It’s unknown whether these herbicides impact the reproductive success of the butterflies, either directly or via their ant tenders. In any case, organic lupines might be a healthier option.
WHAT’S WRONG WITH GARLON?
These are the main issues with Garlon, in brief:
- Garlon “causes severe birth defects in rats at relatively low levels of exposure.” Baby rats were born with brains outside their skulls, or no eyelids. Exposed adult females rats also had more failed pregnancies.
- Rat and dog studies showed damage to the kidneys, the liver, and the blood.
- About 1-2% of Garlon falling on human skin is absorbed within a day. For rodents, its absorbed twelve times as fast. It’s unclear what happens to predators such as hawks that eat the affected rodents.
- Dogs may be particularly vulnerable; their kidneys may not be able to handle Garlon as well as rats or humans. Dow Chemical objected when the Environmental Protection agency noted decreased red-dye excretion as an adverse effect, so now it’s just listed as an “effect.”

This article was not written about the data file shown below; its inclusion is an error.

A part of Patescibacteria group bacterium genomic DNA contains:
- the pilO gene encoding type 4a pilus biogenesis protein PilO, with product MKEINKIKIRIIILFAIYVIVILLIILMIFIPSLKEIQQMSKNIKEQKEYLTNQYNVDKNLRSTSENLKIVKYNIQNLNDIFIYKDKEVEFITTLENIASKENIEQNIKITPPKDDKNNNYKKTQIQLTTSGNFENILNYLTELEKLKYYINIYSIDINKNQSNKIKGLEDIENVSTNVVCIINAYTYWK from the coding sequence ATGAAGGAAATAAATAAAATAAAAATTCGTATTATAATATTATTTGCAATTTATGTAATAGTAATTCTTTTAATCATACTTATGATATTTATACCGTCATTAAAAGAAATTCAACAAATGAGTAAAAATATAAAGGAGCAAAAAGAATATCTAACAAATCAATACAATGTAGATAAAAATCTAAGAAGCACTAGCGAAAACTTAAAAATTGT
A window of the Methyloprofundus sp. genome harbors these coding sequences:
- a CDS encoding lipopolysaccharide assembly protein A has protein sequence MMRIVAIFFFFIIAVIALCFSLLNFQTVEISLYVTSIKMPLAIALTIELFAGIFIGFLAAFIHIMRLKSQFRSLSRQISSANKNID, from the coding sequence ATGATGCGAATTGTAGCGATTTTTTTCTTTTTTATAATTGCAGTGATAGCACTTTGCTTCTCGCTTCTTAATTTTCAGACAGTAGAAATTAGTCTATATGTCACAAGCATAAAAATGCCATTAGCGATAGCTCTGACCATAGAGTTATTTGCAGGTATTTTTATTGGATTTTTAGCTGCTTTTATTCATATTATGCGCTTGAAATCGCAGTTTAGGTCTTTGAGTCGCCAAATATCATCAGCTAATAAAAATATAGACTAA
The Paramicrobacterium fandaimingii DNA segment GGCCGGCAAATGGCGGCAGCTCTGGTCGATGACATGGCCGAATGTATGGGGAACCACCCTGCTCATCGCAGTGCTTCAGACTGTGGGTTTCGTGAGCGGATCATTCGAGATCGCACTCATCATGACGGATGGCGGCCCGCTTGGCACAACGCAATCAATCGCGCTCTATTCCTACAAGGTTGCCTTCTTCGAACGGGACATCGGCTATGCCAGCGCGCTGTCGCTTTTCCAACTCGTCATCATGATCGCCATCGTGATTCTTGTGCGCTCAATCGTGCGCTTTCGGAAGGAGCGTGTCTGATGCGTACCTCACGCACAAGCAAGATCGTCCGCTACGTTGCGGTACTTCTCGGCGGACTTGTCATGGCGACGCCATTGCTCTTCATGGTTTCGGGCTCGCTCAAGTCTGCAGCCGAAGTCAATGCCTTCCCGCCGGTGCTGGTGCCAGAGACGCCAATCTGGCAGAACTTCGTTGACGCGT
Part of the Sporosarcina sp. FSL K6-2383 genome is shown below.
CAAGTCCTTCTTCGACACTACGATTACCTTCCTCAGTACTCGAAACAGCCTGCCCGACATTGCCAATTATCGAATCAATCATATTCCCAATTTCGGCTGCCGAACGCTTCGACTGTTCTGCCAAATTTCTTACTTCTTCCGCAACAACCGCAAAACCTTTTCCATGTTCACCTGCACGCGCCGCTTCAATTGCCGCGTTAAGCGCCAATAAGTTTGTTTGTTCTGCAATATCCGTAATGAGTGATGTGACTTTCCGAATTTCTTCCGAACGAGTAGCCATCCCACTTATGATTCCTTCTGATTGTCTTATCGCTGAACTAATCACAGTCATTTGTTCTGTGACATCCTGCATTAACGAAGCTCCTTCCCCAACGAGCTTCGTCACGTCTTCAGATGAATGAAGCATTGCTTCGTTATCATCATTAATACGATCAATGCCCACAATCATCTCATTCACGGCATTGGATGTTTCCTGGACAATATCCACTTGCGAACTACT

- It very probably alters soil biology. “Garlon 4 can inhibit growth in the mycorrhizal fungi…” ( soil funguses that help plant nutrition.)
- It’s particularly dangerous to aquatic creatures: fish (particularly salmon); invertebrates; and aquatic plants.
- Garlon can persist in dead vegetation for up to two years.
If SFRPD grew the lupine in containers, it wouldn’t need to worry about the oxalis or use Garlon. At least on Twin Peaks.
We are often asked how much the Mission Blue project is costing the tax payer, so we tried to find out. This project is funded by the city, and with a three-year grant from US Fish and Wildlife Services for “habitat management” that just ended. Data for 2008-2017 indicate the SF Rec and Parks Commission spent around $82,000. We looked at Professional Services payments to Coast Ridge Ecology, to Creekside Center for Earth Sciences, and to Liam O’Brien. There’s another consultant involved, Golden Hour Restoration Institute, but we think they were paid directly from the US FWS grant.
This of course excludes the salaries/ time of the SFRPD staff. Natural Resource Department staff are involved at every stage, from lupine planting to butterfly counting. It also excludes the cost of laying down pesticides on Twin Peaks 25 times annually.
[Note: We also attempted to search for the USFWS grant information, but so far have no numbers.]